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I am aware that there are various protocols by which MS Exchange exposes access to services - including:

  • EAS : Exchange Active Sync - A proprietary protocol that appears to be the default option for access to Exchange from mobile devices.
  • EWS : Exchange Web Services - An openly documented SOAP protocol- a standard Web Service with a WSDL definition.
  • Exchange Outlook Anywhere (also known as RPC/HTTP) ...now deprecated in favour of MAPI over HTTP?

If I only have access to Exchange Web Services, for a particular Exchange Server, is there any way to access those services using Outlook Mobile (on Android, iOS or Win-10-phone)?

If direct access is not viable, is there such a thing as an Exchange-Active-Sync (client-side) to Exchange-Web-Services (server-side) bridge?

If no bridge between EAS and EWS exists, is it feasible to deploy Outlook Web App to present EWS services in web browsers on phones? (Essentially, can Outlook Web App be configured to, exclusively, communicate with Exchange using EWS via a Web Proxy?)

If none of the above are feasible, can I use Outlook (on a Windows laptop) to connect to the EWS Service?

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1# General mobile devices use ActiveSync to connect to Exchange server.

2# No such bridge between different services.

3# Different protocols are for different services. For example, EWS service is mainly responsible for free/busy, OOF, mailtips and Outlook for Mac connection. ActiveSync is for mobile devices to access. RPC/HTTP and MAPI/HTTP are for Outlook connection. But it doesn't mean that only one protocol is needed for a specific client. For example, even when the Outlook connects to Exchange via RPC/HTTP, it will connect to EWS service when querying free/busy data.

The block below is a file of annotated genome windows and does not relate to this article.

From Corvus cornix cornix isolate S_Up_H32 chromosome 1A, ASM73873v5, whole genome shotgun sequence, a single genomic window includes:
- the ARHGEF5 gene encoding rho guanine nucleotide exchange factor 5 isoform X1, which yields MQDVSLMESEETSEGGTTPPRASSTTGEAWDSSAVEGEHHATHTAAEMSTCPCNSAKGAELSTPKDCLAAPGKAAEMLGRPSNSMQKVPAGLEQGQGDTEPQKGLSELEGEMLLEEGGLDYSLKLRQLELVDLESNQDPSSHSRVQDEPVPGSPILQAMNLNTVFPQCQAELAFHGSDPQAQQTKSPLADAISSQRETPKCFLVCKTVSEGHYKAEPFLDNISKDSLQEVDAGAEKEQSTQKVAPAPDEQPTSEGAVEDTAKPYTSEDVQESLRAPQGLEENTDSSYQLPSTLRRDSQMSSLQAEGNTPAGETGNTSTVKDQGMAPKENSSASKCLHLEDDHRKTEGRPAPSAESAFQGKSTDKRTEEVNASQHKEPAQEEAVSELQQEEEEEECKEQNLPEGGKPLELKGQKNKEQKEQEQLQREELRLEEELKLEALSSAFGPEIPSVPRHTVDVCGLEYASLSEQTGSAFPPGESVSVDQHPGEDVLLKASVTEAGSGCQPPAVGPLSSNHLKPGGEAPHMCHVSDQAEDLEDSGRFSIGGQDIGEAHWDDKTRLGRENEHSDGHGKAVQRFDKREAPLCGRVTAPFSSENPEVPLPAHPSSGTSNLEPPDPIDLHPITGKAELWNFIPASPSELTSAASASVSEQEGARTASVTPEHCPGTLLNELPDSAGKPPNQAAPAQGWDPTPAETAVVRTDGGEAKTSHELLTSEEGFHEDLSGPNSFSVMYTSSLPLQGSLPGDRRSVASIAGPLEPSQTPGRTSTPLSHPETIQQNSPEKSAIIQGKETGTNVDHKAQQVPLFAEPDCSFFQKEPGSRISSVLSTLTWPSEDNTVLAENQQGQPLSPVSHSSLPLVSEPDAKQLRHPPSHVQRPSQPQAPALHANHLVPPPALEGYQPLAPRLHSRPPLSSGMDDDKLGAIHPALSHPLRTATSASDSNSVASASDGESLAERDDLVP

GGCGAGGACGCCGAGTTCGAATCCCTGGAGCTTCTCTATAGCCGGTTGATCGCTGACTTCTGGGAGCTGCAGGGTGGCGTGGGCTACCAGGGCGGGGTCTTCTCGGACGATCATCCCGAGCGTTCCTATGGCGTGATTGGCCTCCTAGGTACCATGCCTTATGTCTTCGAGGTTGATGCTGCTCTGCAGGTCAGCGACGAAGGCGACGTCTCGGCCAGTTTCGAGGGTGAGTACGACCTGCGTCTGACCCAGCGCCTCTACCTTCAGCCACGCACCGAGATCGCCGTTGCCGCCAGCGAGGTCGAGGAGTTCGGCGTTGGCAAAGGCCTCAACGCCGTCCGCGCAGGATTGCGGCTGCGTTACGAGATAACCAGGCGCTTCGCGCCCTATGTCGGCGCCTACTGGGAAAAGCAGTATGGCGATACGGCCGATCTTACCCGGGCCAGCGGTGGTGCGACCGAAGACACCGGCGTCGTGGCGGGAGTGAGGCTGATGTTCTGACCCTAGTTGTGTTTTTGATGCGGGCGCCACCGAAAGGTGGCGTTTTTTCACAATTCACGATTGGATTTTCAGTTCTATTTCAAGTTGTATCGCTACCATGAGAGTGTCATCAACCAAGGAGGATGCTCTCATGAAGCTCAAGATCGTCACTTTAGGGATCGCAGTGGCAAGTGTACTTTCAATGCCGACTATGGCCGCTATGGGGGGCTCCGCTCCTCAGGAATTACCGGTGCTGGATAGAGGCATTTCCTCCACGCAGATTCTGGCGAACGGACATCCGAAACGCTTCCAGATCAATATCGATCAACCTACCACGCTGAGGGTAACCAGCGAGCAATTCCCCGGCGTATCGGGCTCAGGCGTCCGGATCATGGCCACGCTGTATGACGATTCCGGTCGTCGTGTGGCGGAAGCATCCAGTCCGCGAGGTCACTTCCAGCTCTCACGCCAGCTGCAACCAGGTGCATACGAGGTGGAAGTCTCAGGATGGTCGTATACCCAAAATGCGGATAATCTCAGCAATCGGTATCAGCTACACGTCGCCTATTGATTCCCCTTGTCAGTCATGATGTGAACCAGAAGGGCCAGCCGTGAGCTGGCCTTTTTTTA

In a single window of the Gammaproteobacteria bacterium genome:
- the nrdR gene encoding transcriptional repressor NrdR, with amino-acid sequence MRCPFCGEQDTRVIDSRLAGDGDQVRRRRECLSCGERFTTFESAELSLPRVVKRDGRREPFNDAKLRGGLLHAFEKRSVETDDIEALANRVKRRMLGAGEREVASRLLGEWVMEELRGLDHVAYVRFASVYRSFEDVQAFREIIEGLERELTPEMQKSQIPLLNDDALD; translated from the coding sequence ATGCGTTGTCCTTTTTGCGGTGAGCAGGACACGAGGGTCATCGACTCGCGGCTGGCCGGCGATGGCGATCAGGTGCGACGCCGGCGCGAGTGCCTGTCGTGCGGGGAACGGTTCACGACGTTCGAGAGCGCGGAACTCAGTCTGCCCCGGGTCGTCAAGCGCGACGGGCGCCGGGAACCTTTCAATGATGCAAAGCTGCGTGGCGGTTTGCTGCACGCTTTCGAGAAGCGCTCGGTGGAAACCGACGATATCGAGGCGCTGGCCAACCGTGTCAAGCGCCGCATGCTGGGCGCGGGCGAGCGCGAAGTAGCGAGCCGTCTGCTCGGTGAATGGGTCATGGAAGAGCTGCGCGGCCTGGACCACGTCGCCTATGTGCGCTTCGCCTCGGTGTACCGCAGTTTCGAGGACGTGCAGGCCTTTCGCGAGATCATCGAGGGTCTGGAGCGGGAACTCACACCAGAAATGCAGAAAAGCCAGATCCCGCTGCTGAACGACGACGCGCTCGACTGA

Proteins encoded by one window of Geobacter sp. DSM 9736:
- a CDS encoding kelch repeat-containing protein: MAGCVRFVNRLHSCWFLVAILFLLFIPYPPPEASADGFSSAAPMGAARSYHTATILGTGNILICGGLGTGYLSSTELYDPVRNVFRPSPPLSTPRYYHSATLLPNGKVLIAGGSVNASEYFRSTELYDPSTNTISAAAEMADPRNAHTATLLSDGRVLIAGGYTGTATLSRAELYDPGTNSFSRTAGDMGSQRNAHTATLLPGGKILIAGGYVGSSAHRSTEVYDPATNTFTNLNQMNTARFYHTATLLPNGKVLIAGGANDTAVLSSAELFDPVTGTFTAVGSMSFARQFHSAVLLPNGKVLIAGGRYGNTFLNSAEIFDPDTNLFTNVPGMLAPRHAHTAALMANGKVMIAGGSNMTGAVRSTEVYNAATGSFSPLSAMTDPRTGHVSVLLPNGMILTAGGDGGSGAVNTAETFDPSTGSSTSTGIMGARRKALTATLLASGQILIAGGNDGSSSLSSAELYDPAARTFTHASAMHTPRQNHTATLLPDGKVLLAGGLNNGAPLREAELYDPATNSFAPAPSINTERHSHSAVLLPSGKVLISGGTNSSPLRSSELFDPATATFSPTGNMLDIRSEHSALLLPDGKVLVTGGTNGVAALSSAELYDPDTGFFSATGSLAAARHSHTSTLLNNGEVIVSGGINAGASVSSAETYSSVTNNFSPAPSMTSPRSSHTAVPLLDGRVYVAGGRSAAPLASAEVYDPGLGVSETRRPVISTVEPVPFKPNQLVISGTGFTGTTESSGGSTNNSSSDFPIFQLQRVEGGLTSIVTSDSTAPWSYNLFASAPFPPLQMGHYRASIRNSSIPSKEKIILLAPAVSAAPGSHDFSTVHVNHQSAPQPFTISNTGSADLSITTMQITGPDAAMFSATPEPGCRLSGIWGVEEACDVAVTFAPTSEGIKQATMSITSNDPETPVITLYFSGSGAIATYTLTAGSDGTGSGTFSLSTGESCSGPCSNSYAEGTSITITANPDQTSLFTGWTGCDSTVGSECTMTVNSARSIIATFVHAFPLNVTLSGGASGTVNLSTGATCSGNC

Actually, all of the protocols you mentioned above are based on HTTPS, they use the same port TCP 443 and same certificate(binding with IIS service on Exchange server). And we always use the same namespace for Outlook Anywhere, ActiveSync, EWS service, OAB virtual directory and MAPI/HTTP, such as mail.domain.com.

For the internal clients, there would be no need to limit these services.

For the external clients, make sure to publish the namespace autodiscover.domain.com, mail.domain.com, and the MX records. If you have firewall or proxy server, you may need to set the rule to publish these services. You can google the document related to the firewall/proxy setting you plan to use.

Here is a blog about client access in Exchange 2013, for your reference: https://blogs.technet.microsoft.com/exchange/2013/01/25/exchange-2013-client-access-server-role/

Hope the above information helps.:)

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  • Thanks, it helps. I am considering these questions from the perspective of establishing if access to specific mailboxes, calendars - etc. can be audited at an HTTP proxy. This drew me to the open, documented, EWS SOAP protocol. I had hoped that, as EWS supports Outlook on Mac, that it it provides all the features required to implement the proprietary ActiveSync protocol. I assume, from your answer, that it is not feasible to route Outlook Mobile requests over EWS for any server-side configuration? – aSteve Jun 14 '17 at 6:10
  • No, Steve. As far as I know, it's not feasible to route Outlook Mobile requests over EWS, because they are different services and designed for different purpose. – Sue.J Jun 14 '17 at 8:24
  • FWIW, Microsoft's protocol designs do not preclude "Outlook-like" functionality on mobile. MailDroid demonstrate that EWS can be used on mobile for e-mail. AquaMail shows the same with e-mail+Calendar. I suppose it's just that Microsoft didn't see a reason to implement e-mail/calendar connectivity via EWS in their Android Outlook app. – Robert Fleming May 17 '19 at 21:50

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